Responding to "We Do Church at Home"

Responding to "We Do Church at Home"

by Steve Backlund

Read this excerpt from Steve's first church leadership book, Help! I'm a Pastor about a common scenario many church leaders face with people they know. 


Pastor Unita Church is frustrated with the Freedom family who attends her church’s special meetings, but does not come on Sunday because they watch Internet services of their favorite revival church. Frank Freedom tells Pastor Church, “We believe God has called us to do church at home as a family. We appreciate what you offer in these special meetings, but we do not believe we are to attend consistently.” Unita has noticed that the Freedom family seem to be strong, consistent believers and have children who love God. If you were Pastor Church, would you strongly encourage the Freedoms to start attending a church?


  • People who do church in their home are bad people.
  • If we disagree with what someone is doing, it means we are dishonoring them.
  • Churches who put their services on the Internet are a hindrance to the local
  • church.
  • Only a legalistic person would be concerned if someone was not in consistent fellowship.


  • Core Value #16 – I embrace seasons of building trust in the eyes of those I lead.
  • Core Value #38 – I pastor a city and region, not just a local church.
  • Core Value #35 – I adapt my leadership and relational emphasis according to the culture I am in.
  • Core Value #61 – I have high-level beliefs about the people I lead and desire to influence.
  • Core Value #70 – I am more for things than I am against things.

For 80 life and leadership core values, reference pages xv-xxviii in 'Help! I'm a Pastor.'


  • I am learning how to become an increased strength to all believers in my
  • region.
  • I have the opportunity to evaluate how my church can grow in reaching
  • different kinds of people.
  • I get to celebrate believers in my area who have a great hunger for God.


  1. Am I more concerned about building my church than what God is doing in people?
  2. How can I be a blessing to this family?
  3. How can we become stronger in reaching those who have become disillusioned by church?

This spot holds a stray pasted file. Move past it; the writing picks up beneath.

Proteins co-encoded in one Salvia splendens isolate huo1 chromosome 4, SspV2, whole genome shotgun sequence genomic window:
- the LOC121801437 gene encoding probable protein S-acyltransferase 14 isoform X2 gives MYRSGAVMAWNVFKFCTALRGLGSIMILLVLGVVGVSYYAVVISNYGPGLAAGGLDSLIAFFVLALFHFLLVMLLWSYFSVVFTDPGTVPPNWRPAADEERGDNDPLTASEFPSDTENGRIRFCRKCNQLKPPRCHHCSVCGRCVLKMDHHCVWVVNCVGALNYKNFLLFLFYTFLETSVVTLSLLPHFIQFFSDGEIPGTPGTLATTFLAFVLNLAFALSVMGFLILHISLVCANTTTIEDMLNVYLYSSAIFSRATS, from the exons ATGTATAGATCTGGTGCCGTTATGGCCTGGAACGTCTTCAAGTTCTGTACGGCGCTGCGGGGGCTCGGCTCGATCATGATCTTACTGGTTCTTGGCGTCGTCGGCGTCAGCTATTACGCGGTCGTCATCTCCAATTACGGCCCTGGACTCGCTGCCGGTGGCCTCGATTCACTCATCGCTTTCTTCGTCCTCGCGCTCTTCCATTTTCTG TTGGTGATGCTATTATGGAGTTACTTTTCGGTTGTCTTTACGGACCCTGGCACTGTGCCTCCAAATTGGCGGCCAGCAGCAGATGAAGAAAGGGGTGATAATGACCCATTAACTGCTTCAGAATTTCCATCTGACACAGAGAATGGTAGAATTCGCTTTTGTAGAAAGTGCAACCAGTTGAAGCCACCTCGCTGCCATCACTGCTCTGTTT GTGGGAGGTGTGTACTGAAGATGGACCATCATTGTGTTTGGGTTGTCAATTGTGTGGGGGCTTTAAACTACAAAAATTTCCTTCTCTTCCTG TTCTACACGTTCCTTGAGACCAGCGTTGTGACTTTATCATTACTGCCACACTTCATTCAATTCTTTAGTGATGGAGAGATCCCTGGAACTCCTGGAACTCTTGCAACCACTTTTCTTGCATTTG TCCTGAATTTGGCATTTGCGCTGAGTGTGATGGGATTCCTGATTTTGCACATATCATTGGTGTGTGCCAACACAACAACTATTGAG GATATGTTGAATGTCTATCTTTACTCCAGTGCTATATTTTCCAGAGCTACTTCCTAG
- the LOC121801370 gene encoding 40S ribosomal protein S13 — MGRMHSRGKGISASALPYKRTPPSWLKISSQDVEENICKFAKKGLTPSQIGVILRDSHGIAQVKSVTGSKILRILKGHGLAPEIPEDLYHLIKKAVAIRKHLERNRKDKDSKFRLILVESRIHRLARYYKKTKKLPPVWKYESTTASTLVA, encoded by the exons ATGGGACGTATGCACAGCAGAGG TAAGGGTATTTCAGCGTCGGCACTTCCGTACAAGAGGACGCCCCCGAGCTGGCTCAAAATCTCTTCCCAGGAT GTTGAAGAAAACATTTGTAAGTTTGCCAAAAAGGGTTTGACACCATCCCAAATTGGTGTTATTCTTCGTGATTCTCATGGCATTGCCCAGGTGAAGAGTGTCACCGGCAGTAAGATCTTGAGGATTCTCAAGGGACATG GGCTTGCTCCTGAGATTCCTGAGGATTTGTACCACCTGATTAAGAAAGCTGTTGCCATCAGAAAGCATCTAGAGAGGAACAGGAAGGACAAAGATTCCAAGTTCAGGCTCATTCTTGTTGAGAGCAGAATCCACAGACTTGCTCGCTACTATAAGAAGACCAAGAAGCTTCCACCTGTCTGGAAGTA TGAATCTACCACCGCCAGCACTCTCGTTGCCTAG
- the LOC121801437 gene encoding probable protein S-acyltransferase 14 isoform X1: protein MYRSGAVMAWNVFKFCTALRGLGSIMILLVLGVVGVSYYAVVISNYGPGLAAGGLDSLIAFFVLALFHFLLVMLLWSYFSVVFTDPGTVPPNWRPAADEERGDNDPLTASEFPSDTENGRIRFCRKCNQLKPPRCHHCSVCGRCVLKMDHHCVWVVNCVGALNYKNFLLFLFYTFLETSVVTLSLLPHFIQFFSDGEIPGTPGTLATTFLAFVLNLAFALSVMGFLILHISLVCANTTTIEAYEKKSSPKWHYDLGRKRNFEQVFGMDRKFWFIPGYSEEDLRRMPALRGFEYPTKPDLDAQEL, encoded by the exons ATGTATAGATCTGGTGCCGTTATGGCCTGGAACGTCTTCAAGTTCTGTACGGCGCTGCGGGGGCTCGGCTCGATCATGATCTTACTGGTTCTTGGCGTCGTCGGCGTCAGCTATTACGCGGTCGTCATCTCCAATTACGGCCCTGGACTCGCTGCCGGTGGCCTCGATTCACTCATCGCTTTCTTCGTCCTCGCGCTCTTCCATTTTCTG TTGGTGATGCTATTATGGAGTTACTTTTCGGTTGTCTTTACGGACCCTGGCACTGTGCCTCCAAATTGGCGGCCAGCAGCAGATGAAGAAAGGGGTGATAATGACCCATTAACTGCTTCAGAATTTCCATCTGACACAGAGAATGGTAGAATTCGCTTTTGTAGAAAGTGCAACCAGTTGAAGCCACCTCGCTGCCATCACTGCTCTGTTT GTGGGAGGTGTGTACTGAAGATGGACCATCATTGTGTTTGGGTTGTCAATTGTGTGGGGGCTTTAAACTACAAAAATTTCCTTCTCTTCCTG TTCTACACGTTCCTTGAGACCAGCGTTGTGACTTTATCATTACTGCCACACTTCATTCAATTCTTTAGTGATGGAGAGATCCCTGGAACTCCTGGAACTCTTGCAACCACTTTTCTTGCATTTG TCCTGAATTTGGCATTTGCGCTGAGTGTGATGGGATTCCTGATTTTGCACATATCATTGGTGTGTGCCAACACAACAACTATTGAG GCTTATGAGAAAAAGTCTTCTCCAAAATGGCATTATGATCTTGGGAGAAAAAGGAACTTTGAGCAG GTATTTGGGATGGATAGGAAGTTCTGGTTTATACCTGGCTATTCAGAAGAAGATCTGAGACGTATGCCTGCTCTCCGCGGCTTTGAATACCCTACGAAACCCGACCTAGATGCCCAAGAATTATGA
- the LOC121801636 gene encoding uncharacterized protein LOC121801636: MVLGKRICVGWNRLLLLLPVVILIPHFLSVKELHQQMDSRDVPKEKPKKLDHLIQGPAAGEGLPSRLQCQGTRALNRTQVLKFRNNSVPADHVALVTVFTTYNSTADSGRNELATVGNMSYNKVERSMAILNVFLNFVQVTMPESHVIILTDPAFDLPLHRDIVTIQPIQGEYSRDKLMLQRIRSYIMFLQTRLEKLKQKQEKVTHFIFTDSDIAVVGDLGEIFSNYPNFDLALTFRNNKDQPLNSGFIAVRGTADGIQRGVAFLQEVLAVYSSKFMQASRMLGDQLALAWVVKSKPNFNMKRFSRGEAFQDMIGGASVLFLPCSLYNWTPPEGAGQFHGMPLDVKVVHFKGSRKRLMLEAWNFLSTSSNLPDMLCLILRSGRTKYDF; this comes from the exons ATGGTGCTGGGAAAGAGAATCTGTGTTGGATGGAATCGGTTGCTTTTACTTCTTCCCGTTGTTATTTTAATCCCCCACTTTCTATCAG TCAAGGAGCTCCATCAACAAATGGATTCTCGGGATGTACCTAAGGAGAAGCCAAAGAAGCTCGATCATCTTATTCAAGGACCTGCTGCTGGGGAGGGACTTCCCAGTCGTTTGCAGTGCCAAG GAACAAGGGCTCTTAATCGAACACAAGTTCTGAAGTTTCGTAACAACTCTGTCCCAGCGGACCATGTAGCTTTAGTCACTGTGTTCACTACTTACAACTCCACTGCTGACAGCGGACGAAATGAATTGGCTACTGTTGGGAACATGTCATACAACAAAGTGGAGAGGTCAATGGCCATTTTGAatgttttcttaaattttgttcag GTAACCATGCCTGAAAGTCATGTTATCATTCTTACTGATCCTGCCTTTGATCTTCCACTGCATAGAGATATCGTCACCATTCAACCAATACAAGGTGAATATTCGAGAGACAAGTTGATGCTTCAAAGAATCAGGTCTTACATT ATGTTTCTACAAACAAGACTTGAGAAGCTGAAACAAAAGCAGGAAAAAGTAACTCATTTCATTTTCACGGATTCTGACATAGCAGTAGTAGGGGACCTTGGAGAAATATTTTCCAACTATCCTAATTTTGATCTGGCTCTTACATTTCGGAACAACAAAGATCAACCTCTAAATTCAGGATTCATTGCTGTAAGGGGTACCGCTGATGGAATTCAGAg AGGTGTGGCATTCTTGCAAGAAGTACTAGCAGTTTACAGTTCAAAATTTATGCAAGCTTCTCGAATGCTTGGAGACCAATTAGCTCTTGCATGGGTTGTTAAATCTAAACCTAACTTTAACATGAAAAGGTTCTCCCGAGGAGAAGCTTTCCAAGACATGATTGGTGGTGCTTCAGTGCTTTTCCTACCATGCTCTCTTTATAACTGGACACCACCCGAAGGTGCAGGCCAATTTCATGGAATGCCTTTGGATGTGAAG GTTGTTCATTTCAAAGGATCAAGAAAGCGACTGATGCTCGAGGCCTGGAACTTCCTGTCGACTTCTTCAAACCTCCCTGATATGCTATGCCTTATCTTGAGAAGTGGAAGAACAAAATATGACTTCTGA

4. How can we increase a value for being connected with a local group of people?
  5. Should I share my concerns with this family? If so, how and when?


  1. Understand why many Christians do not attend traditional churches – It is too simplistic to say people who do not attend a church regularly are out of God’s will. Some do not come because they have had very negative experiences in church. Others do not have a revelation of the importance of consistent fellowship. There are also those who have challenging family dynamics which affect the ability to make a church commitment. Certainly some are distracted by wrong priorities and undisciplined living. Whatever the reason, it is always good to understand people before labeling them as wrong or uncommitted.
  2. Determine to “pastor” a region, not just your church – It is small thinking to only consider yourself the shepherd of the people who attend your ministry. Something powerful happens when we take spiritual ownership of a city or region. The success of our ministry is not determined by how many people attend on a weekend, but it is to be judged by the influence we have on the widest spectrum of people – including other churches and those who do church at home. This positive impact will increase exponentially when we do it out of pure motives, and not out of selfish ambition.
  3. Articulate life-giving beliefs about the importance of being in consistent fellowship – Many leaders have used Hebrews 10:25 as a spiritual club in an attempt to knock sense into inconsistent church attendees (“not forsaking the assembling together as is the manner of some”), but using Scripture as a law probably will not help most people. Great leaders have the ability to inspire people to do what they formerly did not want to do.


  • I love Christians who do church at their home and am a blessing to them.
  • Because of the amount of life in our church, people can hardly stay away.
  • I am able to articulate great beliefs about why Christians should commit to consistent fellowship.

About Help! I'm a Pastor

Help! I Am a Pastor addresses many common situations in church life that few seem really prepared for, including 80 life and leadership core values and 50 scenarios. It gives tools to successfully addressing these happenings with humor, healthy beliefs, and divine strategies. The truths presented will help every church leader become more proactive in his or her leadership, plus be able to equip their teams with the core values necessary to create healthy ministries. 


Steve Backlund was a senior pastor for seventeen years before joining the team at Bethel Church in Redding, CA in 2008. Steve is a leader developer, joy activist, a revivalist teacher, and as Senior Associate Director, is a key part of the Global Legacy (a ministry of Bethel Church) leadership team. He travels extensively throughout the world encouraging churches and leaders and has authored a number of books.

For more, check out Steve's iTunes podcast, YouTube Channel, Facebook page, Twitter, and Instagram.